• As mentioned above, the secondary TMS electromagnets may be of the same type as the primary (central) TMS electromagnet (for example, a flat double coil, a flat-bottomed (swept-wing) V coil, or the “I-bottomed V”), but may also be of an alternative configuration in which both side coils are part of the same serial circuit, or with the main coil and the side-coils are loops of the same serial circuit of continuous wire.
  • In theory, when the side coils are positioned adjacent to the primary coil, and given opposite polarity to the center primary coil and equal power in each coil, the flux of the central coil may be so cancelled or compressed by the field of the lateral coils that if cannot reach the targets. One way of addressing the problem is to decrease the contribution of the lateral coils at opposite polarity to the center coil. Conversely, adjacent coils with the same polarity may create large areas of high magnetic flux. Thus, if different power is applied to different coils in an array, focality may be lost even as power levels within the brain are increased. Focality may be restored by balancing the power applied to each coil in the array in accordance with the conductivity and the geometry of the targeted structures as shown in the FIG. 8A-8D and the description herein.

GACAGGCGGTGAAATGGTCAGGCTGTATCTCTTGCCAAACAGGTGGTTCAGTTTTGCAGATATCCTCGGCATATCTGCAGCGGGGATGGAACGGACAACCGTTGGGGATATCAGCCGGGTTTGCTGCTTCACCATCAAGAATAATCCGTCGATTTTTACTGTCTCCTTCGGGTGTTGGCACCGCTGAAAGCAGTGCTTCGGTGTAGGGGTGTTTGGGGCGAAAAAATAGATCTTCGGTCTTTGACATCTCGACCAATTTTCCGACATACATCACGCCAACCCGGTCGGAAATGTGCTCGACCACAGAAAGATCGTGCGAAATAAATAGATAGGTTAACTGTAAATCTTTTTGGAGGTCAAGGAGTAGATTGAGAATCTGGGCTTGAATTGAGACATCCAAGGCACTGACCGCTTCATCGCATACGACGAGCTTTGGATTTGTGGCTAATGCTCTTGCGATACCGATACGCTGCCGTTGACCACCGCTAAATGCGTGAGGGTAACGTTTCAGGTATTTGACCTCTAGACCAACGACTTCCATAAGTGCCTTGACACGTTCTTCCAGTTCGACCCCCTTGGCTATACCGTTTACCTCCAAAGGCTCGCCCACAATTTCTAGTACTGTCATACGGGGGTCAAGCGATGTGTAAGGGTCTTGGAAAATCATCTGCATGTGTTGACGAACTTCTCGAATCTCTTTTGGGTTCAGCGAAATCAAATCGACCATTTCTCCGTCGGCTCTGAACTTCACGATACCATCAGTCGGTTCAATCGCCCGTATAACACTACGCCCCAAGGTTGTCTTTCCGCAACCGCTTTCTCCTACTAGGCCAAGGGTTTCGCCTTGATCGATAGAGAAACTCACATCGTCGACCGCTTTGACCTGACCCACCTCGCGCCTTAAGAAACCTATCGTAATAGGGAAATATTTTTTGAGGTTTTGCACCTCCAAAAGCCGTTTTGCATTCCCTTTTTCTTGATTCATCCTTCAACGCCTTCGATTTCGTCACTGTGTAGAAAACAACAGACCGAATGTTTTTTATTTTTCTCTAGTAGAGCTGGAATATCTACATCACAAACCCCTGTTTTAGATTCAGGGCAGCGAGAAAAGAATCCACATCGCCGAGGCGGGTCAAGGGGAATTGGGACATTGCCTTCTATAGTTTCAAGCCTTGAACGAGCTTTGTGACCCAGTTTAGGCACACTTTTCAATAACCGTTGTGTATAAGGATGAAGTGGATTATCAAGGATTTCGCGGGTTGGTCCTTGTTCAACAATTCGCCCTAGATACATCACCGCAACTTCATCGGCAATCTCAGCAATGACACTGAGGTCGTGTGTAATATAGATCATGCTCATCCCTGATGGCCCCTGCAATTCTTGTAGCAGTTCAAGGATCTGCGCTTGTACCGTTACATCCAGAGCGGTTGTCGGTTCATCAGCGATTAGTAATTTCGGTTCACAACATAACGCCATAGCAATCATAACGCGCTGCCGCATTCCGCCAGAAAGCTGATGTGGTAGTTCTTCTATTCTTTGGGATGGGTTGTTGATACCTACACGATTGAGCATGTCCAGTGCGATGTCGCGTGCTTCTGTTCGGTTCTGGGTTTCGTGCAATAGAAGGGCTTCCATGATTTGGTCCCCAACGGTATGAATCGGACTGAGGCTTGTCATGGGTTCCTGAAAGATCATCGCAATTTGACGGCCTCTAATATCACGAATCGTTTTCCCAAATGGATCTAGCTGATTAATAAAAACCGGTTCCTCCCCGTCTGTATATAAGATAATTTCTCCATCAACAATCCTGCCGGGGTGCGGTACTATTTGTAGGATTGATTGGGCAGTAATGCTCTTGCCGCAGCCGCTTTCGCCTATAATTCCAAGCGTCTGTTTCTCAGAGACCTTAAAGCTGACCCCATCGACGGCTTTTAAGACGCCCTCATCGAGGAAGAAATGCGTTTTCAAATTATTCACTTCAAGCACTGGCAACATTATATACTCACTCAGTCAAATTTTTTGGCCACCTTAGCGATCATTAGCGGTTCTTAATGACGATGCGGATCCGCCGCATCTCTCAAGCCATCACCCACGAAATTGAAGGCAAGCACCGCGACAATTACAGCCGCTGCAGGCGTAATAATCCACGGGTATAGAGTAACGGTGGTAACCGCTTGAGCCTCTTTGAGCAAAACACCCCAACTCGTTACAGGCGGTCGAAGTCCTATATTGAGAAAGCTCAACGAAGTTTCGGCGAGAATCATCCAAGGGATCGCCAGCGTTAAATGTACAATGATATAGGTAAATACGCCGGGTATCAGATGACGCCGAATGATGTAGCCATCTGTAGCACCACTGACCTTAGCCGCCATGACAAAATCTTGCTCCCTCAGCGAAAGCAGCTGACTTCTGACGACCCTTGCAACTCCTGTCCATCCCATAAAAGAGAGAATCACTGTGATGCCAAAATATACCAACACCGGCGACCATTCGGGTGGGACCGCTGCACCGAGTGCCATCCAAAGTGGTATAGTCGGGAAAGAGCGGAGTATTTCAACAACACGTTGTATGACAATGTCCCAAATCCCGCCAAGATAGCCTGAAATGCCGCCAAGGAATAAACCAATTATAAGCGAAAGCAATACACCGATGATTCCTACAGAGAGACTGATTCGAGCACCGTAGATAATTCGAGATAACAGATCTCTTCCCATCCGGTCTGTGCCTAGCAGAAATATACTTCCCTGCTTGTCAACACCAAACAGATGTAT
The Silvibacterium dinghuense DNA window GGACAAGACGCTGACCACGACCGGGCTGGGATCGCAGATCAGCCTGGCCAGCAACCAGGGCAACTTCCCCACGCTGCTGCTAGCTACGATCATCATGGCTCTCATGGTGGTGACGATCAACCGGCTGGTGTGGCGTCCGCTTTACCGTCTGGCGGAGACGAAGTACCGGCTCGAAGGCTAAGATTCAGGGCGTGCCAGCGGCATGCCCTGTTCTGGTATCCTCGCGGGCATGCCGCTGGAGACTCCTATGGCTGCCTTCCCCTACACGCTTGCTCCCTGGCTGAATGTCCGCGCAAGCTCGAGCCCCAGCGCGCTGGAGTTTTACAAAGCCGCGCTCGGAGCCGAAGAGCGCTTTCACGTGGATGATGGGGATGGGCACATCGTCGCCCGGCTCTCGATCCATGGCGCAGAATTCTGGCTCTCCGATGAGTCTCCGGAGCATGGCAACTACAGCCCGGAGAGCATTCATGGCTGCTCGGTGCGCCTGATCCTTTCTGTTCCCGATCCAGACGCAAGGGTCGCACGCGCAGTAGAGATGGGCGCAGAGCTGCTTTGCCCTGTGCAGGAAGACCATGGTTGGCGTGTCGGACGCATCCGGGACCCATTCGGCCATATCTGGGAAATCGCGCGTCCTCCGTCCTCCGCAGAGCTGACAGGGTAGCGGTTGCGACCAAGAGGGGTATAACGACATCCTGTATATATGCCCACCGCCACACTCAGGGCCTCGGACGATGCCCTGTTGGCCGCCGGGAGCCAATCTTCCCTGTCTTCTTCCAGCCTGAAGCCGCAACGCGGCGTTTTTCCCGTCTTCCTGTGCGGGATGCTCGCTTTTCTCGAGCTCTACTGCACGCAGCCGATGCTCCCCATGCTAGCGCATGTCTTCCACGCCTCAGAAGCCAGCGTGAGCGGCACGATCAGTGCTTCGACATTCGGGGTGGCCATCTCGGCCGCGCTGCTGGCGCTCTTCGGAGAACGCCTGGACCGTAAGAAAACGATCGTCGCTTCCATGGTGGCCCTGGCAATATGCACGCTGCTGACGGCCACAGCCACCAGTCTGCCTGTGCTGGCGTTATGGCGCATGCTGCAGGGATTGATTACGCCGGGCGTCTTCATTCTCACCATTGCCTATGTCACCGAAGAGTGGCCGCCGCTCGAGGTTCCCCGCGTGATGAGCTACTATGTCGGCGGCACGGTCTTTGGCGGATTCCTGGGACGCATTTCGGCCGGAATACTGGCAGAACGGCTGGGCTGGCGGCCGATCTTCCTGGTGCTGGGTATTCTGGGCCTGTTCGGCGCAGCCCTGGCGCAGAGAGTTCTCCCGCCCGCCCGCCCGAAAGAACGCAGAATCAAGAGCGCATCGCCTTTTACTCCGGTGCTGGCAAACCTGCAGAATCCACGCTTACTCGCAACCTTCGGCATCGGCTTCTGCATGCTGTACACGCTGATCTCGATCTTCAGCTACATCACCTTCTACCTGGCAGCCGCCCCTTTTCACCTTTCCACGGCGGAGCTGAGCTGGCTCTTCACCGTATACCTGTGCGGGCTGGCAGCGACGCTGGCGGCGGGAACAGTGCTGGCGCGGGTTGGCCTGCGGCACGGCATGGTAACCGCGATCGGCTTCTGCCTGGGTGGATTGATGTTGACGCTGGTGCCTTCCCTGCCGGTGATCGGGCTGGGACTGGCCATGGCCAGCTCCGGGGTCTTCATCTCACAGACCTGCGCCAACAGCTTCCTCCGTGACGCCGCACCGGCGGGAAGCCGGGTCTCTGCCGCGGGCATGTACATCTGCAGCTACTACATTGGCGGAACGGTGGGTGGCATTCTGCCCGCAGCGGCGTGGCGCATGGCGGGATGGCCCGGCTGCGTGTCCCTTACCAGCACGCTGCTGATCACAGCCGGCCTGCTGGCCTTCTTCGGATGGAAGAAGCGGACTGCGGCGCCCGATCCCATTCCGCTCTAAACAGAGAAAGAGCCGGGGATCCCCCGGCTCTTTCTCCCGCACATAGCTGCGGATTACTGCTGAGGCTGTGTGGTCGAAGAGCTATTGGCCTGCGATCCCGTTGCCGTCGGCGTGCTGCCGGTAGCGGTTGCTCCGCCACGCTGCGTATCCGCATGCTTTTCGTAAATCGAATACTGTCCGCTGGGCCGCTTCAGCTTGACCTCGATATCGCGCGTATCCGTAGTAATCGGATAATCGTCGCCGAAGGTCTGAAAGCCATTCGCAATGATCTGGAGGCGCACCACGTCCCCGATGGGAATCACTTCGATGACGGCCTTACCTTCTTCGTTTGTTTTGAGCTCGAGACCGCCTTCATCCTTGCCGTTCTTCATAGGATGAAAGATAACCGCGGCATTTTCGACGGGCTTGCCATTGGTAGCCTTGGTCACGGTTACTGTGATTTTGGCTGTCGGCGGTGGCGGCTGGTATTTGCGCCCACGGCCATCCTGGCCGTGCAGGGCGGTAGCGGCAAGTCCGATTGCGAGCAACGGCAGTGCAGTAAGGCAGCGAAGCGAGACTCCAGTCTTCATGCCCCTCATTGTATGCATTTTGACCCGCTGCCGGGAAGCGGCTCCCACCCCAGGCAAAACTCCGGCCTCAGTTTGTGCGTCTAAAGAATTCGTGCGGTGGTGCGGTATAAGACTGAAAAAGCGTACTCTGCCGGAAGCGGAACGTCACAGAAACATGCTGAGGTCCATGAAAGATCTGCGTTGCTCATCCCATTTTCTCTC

• FIGS. 3 and 5 show a cross-sectional image through the subject's brain. The region of the brain about in the cross-hairs 205 shown may represent the target region (e.g., the cingulum). FIG. 4 shows a side (partial cut-away) view of a patient's head in which the coil centers are shown against the head.
  • The configurations of the arrays (including the triad arrays) described above may be tested, including testing in models or phantoms. For example, FIGS. 6-7F illustrate variations of a “phantom” model and tests using the model. Tests with the phantom models described herein confirmed that focusing/shaping of the magnetic field of a primary TMS electromagnet by one or more secondary TMS electromagnets may occur sufficiently to stimulate deep-brain target regions.
  • FIG. 6 shows a simple model for illustrating field directionality and effect using the field shaping devices, systems and methods described herein. FIGS. 7A-7F illustrate another phantom model. In the model shown in FIG. 6, a two-dimensional form representing a section through the patient's brain is used and conductive pathways (e.g., insulated wires 601) are arranged in various orientations along a length of the model. The ends of the conductive pathways are connected to LEDs 603. Induced current along the pathways will result in activation of the LEDs, which can be seen as the LEDs light up. By arranging the conductive pathways (e.g., copper magnet wire) along the model in a way that mimics the conductive pathways of the brain, the model may reflect stimulation of some targets (e.g., neural tracts).